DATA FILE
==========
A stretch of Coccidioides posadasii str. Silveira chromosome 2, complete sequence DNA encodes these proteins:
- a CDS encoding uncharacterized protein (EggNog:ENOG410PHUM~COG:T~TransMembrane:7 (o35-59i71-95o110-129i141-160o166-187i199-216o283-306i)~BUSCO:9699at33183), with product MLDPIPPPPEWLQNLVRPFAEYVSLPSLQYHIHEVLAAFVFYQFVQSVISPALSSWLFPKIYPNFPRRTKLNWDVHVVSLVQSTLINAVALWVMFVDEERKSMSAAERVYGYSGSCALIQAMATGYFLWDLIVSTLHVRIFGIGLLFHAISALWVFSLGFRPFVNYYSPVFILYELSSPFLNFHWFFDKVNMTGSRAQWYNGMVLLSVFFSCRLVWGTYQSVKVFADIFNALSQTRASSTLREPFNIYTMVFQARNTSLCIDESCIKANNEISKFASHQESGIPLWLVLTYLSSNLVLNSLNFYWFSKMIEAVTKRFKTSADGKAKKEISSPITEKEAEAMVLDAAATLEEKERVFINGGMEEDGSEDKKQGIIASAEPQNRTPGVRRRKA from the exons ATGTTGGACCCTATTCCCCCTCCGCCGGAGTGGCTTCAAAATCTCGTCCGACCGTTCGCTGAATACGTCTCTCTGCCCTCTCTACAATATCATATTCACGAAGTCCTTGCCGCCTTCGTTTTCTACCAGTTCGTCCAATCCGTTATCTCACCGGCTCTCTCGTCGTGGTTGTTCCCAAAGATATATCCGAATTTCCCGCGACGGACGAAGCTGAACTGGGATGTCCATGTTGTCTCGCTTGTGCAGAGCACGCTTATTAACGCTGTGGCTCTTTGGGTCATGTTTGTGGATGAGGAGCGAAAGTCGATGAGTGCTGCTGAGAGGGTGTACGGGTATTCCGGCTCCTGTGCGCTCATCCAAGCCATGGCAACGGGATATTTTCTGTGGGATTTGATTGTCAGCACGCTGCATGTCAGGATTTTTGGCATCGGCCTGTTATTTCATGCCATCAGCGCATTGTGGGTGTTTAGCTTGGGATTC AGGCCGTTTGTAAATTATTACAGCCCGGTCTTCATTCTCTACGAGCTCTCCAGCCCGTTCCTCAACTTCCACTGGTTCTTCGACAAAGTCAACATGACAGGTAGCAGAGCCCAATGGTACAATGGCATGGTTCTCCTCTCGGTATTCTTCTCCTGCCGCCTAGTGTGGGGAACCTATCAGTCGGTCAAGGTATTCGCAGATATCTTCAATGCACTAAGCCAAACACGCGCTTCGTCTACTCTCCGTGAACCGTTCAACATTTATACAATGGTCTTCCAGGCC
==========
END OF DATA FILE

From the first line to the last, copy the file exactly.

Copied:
A stretch of Coccidioides posadasii str. Silveira chromosome 2, complete sequence DNA encodes these proteins:
- a CDS encoding uncharacterized protein (EggNog:ENOG410PHUM~COG:T~TransMembrane:7 (o35-59i71-95o110-129i141-160o166-187i199-216o283-306i)~BUSCO:9699at33183), with product MLDPIPPPPEWLQNLVRPFAEYVSLPSLQYHIHEVLAAFVFYQFVQSVISPALSSWLFPKIYPNFPRRTKLNWDVHVVSLVQSTLINAVALWVMFVDEERKSMSAAERVYGYSGSCALIQAMATGYFLWDLIVSTLHVRIFGIGLLFHAISALWVFSLGFRPFVNYYSPVFILYELSSPFLNFHWFFDKVNMTGSRAQWYNGMVLLSVFFSCRLVWGTYQSVKVFADIFNALSQTRASSTLREPFNIYTMVFQARNTSLCIDESCIKANNEISKFASHQESGIPLWLVLTYLSSNLVLNSLNFYWFSKMIEAVTKRFKTSADGKAKKEISSPITEKEAEAMVLDAAATLEEKERVFINGGMEEDGSEDKKQGIIASAEPQNRTPGVRRRKA from the exons ATGTTGGACCCTATTCCCCCTCCGCCGGAGTGGCTTCAAAATCTCGTCCGACCGTTCGCTGAATACGTCTCTCTGCCCTCTCTACAATATCATATTCACGAAGTCCTTGCCGCCTTCGTTTTCTACCAGTTCGTCCAATCCGTTATCTCACCGGCTCTCTCGTCGTGGTTGTTCCCAAAGATATATCCGAATTTCCCGCGACGGACGAAGCTGAACTGGGATGTCCATGTTGTCTCGCTTGTGCAGAGCACGCTTATTAACGCTGTGGCTCTTTGGGTCATGTTTGTGGATGAGGAGCGAAAGTCGATGAGTGCTGCTGAGAGGGTGTACGGGTATTCCGGCTCCTGTGCGCTCATCCAAGCCATGGCAACGGGATATTTTCTGTGGGATTTGATTGTCAGCACGCTGCATGTCAGGATTTTTGGCATCGGCCTGTTATTTCATGCCATCAGCGCATTGTGGGTGTTTAGCTTGGGATTC AGGCCGTTTGTAAATTATTACAGCCCGGTCTTCATTCTCTACGAGCTCTCCAGCCCGTTCCTCAACTTCCACTGGTTCTTCGACAAAGTCAACATGACAGGTAGCAGAGCCCAATGGTACAATGGCATGGTTCTCCTCTCGGTATTCTTCTCCTGCCGCCTAGTGTGGGGAACCTATCAGTCGGTCAAGGTATTCGCAGATATCTTCAATGCACTAAGCCAAACACGCGCTTCGTCTACTCTCCGTGAACCGTTCAACATTTATACAATGGTCTTCCAGGCC